• Walking with you on your path through grief

    • Be gentle with yourself- you're doing the best you can.

    • Your Path Through Grief Program

    • They say time heals all wounds, but that presumes the source of the grief is finite” ― Cassandra Clare, Clockwork Prince
    • When we lose a loved one, we all lose, and we all have to cope, each in our own way. As a double widow myself I’ve found that all those recipes and rules and lists for coping are really, well, wrong. There aren’t any rules, and every loss is different for every member of a family.

      That couldn’t be better exemplified by the smallest member of my immediate family. This is Fuzzy. You’ve probably seen her on our website. She’s always with me. Always. I have to hire a sitter for her if I am gone. The neighbor had to watch her at her house just so I could go to Christmas Eve services without the dog in tow. By the time we got home Fuzzy was scratching at the door to run back across the street to our house.

      Fuzzy was not always my dog. In fact, when we brought her home before Christmas in 2002 she was my nemesis. I was the cat person. I love big dogs. My Akita Maggie was Fuzzy’s first playmate. We’d had poodles in our marriage since almost Day One, but they were “ours” in name only. Marty tolerated me, and squirmed to be away as soon as the real dog parent arrived home. When Fuzzy joined us she was tiny. Not only is she a Toy Poodle who now tops out at almost 7 pounds, she was the runt of the litter, and the breeder was very ill and not taking care of his dogs. Fuzzy was more of a rescue than a breeder purchase, and we had to take her home way too early to save her tiny poodle life. Despite the fact that I was at least half of the every three hour milk replacement formula feeding routine, keeping her warm in a heating pad, potty training, and all of her care, Fuzzy was not mine and she knew it. I was the secondary dog mommy.

      Then her first dog mom got sick. Really, really sick. Prior surgeries caused a momentary absence she could cope with. Pulmonary fibrosis was another thing altogether. Fuzzy’s rides in her backpack and leathers in the Spyder motorcycle stopped. Being able to play actively with toys stopped. The routine became work then bed. Lots and lots of bed. Then oxygen arrived. More bed. Then the wheelchair arrived. Through it all Fuzzy was front and center. She needed her mom, and she stayed with her. We took walks with her on the lap in the wheelchair. We had an incident where Fuzzy nearly died and had to be nursed back. They did that together while I was at work. Fuzzy was on the hospital bed day and night after it arrived. Her mom never left her sight. Fuzzy was with us when my spouse died (along with the kids, the cat, the niece and nephew. We are a tribe). When the mortuary arrived Fuzzy rode out with her mom to the van.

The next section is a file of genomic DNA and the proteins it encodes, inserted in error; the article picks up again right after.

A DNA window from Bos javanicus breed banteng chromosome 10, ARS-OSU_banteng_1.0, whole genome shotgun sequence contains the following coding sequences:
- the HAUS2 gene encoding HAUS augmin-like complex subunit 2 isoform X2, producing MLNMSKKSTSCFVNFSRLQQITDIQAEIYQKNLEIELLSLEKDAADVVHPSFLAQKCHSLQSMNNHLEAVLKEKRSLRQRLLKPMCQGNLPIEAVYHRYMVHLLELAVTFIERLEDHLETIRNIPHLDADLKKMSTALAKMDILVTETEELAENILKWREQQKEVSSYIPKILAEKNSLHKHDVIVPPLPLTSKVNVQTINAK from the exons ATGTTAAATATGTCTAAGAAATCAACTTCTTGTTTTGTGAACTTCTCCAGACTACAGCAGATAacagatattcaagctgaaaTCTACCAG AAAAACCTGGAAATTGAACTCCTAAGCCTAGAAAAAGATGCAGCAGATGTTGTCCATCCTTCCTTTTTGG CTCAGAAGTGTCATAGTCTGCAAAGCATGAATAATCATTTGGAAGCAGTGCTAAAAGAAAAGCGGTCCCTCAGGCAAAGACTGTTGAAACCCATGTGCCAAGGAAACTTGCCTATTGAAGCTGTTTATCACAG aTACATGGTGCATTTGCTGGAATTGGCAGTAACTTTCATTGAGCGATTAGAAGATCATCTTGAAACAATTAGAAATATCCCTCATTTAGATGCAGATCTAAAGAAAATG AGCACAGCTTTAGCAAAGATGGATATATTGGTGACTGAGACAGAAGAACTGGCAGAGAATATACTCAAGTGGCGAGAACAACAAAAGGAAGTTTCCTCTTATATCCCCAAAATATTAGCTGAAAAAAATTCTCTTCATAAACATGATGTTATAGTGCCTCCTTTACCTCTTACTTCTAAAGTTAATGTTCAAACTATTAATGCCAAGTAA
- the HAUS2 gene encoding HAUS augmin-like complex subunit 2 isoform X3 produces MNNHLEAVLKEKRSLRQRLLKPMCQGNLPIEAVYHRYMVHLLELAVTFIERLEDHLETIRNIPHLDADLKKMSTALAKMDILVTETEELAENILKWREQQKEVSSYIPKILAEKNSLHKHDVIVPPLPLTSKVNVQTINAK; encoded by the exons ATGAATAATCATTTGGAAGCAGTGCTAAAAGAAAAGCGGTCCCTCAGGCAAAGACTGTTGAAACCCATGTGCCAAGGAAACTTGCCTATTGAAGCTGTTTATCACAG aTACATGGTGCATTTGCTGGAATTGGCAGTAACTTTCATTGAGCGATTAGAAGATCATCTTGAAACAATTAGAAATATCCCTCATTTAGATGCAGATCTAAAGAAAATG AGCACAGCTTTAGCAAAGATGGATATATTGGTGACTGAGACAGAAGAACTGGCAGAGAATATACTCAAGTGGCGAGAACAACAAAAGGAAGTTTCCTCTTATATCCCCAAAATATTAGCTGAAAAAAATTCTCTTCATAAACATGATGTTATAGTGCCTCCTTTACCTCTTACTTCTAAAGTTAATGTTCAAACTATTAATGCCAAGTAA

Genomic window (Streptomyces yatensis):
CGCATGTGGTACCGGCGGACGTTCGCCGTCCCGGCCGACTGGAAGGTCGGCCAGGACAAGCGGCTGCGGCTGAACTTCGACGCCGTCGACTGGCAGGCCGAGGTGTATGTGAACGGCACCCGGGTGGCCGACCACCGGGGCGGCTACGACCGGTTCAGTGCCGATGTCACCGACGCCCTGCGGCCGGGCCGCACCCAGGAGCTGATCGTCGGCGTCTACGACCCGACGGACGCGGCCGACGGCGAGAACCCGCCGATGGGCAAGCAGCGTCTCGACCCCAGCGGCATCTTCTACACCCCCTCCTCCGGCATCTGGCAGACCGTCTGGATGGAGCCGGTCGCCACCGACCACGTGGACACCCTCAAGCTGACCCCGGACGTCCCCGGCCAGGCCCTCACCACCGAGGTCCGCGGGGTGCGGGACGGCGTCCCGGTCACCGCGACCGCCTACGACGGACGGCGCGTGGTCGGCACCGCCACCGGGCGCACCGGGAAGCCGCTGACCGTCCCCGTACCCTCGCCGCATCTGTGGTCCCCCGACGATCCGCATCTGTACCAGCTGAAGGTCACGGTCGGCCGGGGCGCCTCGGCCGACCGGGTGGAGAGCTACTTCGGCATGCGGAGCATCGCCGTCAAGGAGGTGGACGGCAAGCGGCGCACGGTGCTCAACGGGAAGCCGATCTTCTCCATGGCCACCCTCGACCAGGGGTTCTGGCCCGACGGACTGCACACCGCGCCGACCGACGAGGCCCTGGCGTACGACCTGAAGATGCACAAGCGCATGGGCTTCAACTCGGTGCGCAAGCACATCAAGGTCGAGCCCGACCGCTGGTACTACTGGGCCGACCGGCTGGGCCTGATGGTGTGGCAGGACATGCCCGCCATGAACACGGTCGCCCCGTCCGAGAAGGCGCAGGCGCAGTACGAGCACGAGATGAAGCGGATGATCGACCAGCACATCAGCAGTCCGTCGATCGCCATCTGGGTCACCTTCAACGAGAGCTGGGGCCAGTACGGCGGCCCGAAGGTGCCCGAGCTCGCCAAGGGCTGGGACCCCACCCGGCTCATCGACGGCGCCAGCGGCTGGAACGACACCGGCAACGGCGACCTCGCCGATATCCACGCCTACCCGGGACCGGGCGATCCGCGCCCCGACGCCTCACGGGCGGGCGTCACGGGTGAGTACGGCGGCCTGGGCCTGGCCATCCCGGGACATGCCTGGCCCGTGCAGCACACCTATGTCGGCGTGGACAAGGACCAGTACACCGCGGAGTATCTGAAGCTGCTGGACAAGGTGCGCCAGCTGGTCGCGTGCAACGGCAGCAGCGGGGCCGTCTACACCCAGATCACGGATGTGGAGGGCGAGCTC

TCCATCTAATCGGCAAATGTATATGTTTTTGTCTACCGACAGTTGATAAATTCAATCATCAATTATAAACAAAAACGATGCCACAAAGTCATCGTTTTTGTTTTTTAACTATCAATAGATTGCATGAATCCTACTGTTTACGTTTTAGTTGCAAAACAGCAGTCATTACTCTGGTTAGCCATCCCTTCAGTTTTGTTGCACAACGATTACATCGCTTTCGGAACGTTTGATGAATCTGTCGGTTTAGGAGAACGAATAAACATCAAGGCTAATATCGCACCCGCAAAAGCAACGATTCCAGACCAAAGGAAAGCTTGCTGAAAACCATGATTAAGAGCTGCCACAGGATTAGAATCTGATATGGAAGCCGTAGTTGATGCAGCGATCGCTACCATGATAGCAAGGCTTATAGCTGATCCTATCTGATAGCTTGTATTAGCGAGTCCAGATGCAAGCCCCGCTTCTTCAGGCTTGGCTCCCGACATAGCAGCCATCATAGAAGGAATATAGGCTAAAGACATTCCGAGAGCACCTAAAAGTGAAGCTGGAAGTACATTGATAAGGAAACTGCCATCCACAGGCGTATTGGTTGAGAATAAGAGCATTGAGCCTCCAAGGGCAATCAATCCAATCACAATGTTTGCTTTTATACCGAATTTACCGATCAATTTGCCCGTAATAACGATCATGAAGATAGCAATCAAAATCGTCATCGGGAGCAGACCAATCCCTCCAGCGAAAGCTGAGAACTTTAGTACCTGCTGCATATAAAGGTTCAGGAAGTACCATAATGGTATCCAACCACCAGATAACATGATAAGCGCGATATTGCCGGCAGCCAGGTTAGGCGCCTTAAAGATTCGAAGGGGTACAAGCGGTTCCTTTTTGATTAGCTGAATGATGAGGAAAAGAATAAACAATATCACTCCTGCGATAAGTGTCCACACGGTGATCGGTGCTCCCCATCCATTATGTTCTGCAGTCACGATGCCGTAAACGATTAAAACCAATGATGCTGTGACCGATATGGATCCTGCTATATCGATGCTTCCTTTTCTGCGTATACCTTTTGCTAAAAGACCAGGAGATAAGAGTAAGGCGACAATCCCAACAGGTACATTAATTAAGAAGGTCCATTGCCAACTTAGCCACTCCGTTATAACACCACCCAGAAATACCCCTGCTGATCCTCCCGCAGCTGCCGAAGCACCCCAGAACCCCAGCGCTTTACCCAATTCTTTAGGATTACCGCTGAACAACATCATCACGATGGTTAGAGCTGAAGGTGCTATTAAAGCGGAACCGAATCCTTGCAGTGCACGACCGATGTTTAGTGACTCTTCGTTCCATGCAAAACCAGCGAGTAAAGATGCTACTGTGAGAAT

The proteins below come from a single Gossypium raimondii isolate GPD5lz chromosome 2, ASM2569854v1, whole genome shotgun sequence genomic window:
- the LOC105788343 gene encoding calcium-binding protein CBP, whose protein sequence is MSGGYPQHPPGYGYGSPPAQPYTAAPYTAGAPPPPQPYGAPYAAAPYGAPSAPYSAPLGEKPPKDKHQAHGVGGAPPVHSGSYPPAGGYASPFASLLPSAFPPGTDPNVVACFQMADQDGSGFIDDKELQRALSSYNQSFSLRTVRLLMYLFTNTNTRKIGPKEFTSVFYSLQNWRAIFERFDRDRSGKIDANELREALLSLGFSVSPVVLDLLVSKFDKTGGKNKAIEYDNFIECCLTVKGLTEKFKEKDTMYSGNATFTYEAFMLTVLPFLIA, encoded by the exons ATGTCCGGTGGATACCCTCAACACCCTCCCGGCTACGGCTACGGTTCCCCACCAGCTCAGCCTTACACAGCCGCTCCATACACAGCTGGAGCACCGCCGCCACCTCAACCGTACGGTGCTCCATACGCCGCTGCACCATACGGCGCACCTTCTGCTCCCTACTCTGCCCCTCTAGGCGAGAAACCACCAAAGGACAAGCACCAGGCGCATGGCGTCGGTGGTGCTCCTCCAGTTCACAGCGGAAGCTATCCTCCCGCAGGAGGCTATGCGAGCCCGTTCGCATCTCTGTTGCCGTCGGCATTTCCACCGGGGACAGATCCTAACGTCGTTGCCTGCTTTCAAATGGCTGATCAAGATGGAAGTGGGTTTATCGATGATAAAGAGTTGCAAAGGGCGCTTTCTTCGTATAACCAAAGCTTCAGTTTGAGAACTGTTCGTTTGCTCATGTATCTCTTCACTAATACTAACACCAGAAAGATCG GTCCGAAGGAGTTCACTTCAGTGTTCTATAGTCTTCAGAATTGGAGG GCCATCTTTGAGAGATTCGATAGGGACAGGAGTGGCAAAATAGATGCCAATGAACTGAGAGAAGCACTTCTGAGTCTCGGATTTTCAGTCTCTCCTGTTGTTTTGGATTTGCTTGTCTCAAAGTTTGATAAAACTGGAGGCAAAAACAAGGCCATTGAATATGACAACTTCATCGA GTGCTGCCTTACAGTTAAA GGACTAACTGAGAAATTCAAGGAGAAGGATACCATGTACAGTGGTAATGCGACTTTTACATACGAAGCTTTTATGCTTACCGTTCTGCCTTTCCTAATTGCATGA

Fuzzy was not okay. Almost four years later we repeated that moment with my second spouse. By that time Fuzzy had the whole hospital bed and oxygen thing figured out, and we had to medicate her with “holiday ham” to keep her calm. When I reached down for a final goodbye Fuzzy went into shock. Just like a person. She wouldn’t eat. She wouldn’t even walk. We had to carry her.

      It’s been nearly three years now, and Fuzzy is still coping with that loss in her own Fuzzy way. She refuses to be left alone. She runs away if she thinks she’s at home alone- and we can’t figure out how. She’s now my constant companion at work, and wears clothes to help calm her anxiety (and she looks pretty darn cute as well). Fuzzy has adapted to her new life by choosing me as her companion, and asking for support whenever she needs it, usually with a loud sharp bark or by following someone around. In my office she’s ranked our therapists in order of her favorites, and seeks them out when she needs snuggles and reassurance (Or lunch tidbits- the same order applies: Lisa, then Ilse, then Lynn, followed by everyone else). She even has favorite clients she looks for.

      My loss was different than Fuzzy’s, obviously. But I have adult capacity to understand, where she operates at a toddler level. I have remade my life, and she has as well, bringing those attachments with her and transferring them to others. Do I think she has some kind of memory of who she’s missing? Absolutely. But she has become a new kind of Fuzzy, with a new purpose, and she looks forward to her day as I pull out her new dress and get her ready for the day.

      Loss is overwhelming. It can momentarily stop our world and incapacitate us. It can demand that we take care of those who are dependent upon us to help them in their grief. Ultimately it transforms us as we make choices about what we need to prioritize and how we make their memories part of our new lives. For me that means keeping up with Fuzzy and seeing those memories every day; for Fuzzy it means she’s now a greeter, a pet therapist, and that she has a new tribe. For both of us it’s not such a bad way to adapt and recreate ourselves, is it?